The sugar tax comes into effect today.
People will be paying 30 cent per litre more for drinks that are high in sugar, as part of a bid to tackle Ireland's obesity crisis.
It is thought the tax will generate up to €40m euro in the first year.
Professor Donal O'Shea, the HSE's Lead for Obesity says it is an important day.
He said: "The sugar tax is going to increase the cost, that will reduce consumption, we know that is what tax does.
"It is the single initiative that is most likely to impact on childhood overweight and obesity that the Government can act on.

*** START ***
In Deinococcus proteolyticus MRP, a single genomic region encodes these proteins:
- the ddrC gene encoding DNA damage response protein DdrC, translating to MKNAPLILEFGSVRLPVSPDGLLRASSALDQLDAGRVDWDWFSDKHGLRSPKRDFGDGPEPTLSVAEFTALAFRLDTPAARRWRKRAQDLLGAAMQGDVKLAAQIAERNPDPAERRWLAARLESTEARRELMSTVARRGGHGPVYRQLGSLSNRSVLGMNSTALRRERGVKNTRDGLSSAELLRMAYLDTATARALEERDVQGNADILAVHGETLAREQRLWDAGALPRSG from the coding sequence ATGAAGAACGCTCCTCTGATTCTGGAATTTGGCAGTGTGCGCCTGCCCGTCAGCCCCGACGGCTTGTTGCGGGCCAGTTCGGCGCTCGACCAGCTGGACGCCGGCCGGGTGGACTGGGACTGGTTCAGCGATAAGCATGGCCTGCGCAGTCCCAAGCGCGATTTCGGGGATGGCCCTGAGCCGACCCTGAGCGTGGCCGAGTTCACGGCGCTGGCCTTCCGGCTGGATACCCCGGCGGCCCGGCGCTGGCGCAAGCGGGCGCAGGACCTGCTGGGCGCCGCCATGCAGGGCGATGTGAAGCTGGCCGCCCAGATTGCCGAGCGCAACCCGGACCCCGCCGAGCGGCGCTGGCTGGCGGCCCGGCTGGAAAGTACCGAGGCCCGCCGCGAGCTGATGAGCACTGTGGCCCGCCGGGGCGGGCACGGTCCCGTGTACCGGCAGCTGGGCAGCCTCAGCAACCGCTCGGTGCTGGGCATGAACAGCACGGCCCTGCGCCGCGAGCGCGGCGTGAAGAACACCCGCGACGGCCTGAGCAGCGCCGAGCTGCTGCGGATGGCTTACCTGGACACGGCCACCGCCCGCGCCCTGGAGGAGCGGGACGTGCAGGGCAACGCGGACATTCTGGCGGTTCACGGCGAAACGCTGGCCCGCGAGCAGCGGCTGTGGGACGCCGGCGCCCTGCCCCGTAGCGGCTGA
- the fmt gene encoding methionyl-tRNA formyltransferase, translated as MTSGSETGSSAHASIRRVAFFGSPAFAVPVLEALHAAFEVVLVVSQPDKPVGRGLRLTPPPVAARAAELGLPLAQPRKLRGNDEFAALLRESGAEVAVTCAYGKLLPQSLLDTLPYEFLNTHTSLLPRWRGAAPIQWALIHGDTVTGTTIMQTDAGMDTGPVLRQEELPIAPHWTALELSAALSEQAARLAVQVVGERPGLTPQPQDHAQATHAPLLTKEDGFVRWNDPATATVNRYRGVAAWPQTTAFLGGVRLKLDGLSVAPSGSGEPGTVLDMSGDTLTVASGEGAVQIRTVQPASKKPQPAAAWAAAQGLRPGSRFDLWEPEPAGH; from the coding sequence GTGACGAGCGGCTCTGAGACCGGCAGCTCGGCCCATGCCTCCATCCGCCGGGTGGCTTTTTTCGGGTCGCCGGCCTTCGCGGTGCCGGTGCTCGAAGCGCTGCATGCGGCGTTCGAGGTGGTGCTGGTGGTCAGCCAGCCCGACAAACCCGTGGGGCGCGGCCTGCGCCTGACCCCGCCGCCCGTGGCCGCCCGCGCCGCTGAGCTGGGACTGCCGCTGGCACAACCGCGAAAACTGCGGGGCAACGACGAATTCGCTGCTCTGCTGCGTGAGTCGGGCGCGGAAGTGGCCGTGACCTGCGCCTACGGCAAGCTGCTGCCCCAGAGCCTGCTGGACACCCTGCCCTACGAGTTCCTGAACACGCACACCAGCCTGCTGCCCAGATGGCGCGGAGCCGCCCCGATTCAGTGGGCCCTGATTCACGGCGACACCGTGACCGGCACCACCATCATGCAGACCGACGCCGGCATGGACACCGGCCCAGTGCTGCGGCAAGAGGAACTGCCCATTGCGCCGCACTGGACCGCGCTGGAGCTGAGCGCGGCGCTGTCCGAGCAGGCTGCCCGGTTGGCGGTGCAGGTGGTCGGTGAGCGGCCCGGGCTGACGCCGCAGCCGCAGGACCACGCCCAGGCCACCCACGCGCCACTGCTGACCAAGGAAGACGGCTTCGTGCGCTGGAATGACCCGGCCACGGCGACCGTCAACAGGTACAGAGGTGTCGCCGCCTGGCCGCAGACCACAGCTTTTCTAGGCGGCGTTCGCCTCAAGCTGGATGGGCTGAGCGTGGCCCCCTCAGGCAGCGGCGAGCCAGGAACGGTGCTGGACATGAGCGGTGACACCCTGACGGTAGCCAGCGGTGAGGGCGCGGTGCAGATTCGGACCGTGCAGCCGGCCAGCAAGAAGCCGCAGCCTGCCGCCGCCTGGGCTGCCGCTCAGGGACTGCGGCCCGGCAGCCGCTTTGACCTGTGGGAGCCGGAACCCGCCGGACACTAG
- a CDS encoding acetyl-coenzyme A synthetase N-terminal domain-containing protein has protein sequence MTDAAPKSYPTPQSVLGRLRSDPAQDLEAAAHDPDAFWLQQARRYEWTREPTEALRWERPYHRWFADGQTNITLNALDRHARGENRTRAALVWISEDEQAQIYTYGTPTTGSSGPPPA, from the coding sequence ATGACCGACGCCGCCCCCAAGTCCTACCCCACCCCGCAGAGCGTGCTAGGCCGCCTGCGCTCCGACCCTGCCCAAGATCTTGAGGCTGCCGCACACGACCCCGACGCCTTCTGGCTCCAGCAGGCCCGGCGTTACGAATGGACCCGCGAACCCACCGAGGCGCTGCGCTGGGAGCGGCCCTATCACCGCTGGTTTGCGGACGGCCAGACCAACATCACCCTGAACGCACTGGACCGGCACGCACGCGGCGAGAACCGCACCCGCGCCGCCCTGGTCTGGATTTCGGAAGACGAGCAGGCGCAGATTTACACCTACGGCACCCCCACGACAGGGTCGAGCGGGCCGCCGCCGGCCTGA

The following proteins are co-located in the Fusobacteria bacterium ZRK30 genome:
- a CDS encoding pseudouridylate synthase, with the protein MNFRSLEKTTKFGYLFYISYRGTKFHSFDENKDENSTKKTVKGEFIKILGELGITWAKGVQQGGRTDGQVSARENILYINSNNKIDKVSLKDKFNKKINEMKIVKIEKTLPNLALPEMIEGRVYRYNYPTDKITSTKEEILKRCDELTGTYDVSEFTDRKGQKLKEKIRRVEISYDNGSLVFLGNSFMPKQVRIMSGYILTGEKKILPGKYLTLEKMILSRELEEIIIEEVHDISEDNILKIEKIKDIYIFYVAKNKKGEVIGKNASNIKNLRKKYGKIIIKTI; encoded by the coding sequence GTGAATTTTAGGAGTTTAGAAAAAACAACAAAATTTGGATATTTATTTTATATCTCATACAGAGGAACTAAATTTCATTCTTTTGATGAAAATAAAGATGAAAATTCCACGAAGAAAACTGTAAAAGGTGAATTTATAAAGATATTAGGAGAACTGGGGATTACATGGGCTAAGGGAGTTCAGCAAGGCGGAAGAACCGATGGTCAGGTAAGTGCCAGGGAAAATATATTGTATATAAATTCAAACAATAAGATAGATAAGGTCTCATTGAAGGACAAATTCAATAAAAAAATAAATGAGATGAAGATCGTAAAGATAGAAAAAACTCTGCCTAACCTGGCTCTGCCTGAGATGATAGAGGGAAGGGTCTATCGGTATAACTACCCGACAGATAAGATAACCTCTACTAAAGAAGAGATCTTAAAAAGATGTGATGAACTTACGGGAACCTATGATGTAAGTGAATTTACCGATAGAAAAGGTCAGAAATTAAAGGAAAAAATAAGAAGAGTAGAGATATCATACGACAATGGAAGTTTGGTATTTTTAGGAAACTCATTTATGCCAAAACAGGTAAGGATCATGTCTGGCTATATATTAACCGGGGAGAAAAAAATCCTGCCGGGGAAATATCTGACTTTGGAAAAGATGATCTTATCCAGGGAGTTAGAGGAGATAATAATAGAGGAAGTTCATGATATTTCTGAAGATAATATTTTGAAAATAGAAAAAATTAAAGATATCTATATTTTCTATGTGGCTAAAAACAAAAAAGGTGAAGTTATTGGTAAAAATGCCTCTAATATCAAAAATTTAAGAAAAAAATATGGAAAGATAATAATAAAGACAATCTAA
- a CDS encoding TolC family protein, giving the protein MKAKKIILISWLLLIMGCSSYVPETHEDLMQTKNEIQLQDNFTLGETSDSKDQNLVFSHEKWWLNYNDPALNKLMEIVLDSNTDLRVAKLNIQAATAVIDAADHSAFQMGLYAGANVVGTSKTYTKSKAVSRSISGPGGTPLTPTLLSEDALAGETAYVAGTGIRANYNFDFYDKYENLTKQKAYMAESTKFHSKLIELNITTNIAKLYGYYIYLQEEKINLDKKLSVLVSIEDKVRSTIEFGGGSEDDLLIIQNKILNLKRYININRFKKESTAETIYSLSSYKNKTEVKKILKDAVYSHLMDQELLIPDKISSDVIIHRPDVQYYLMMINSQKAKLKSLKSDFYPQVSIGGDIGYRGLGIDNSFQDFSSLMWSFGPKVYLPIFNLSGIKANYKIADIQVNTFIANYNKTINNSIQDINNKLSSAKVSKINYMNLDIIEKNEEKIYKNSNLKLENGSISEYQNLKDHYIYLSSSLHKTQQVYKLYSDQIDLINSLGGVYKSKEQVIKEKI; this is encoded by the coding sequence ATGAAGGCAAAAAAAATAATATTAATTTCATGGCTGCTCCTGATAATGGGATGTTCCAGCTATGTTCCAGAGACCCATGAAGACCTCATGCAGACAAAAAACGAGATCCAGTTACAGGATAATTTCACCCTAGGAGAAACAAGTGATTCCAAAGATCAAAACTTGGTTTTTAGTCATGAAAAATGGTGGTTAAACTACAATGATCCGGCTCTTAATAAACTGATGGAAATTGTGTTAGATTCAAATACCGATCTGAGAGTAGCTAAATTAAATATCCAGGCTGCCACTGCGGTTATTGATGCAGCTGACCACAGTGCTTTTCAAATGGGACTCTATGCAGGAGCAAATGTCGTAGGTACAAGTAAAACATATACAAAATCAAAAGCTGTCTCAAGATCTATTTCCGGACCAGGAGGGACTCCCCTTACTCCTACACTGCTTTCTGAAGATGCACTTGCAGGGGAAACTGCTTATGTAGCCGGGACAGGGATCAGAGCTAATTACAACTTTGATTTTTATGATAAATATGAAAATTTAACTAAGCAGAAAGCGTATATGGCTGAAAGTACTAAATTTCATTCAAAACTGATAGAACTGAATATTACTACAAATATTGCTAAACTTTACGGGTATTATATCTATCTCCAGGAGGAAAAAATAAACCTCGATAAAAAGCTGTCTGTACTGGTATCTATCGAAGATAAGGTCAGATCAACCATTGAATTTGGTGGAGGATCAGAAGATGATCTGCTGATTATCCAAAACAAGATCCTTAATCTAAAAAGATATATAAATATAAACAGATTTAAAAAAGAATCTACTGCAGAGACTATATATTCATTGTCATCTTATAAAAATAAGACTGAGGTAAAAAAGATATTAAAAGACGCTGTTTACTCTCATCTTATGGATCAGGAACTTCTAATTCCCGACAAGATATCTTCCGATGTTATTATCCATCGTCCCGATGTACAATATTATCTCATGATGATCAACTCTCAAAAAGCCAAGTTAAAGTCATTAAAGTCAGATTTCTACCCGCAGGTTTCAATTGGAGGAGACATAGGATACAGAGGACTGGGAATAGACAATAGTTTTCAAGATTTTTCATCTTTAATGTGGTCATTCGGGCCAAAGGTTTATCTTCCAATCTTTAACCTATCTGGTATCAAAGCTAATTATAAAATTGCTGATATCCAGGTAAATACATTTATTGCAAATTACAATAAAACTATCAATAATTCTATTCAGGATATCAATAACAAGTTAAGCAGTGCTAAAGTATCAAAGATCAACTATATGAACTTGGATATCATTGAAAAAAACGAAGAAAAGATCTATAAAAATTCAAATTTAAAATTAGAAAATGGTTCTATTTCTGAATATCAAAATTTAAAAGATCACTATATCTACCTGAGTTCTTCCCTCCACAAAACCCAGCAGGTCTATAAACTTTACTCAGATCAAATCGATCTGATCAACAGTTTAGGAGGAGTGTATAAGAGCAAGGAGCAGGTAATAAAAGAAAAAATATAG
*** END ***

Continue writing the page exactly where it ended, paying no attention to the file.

"If it is done properly and evaluated then Ireland can show the rest of the world that this really does work."
Food Drink Ireland is coming out against the introduction of the sugar tax.
Director Paul Kelly says most soft drinks will not be taxed anyway.
He said: "We think the measure is very much a system measure rather than a health measure.
"It is going to cost consumers money out of their pocket and the reality is over three quarters of soft drinks now aren't going to be covered by the tax.
"The main reason they won't be covered by the tax is that industry has been taking sugar out of the products for many years well in advance of this tax taking place."
- Digital Desk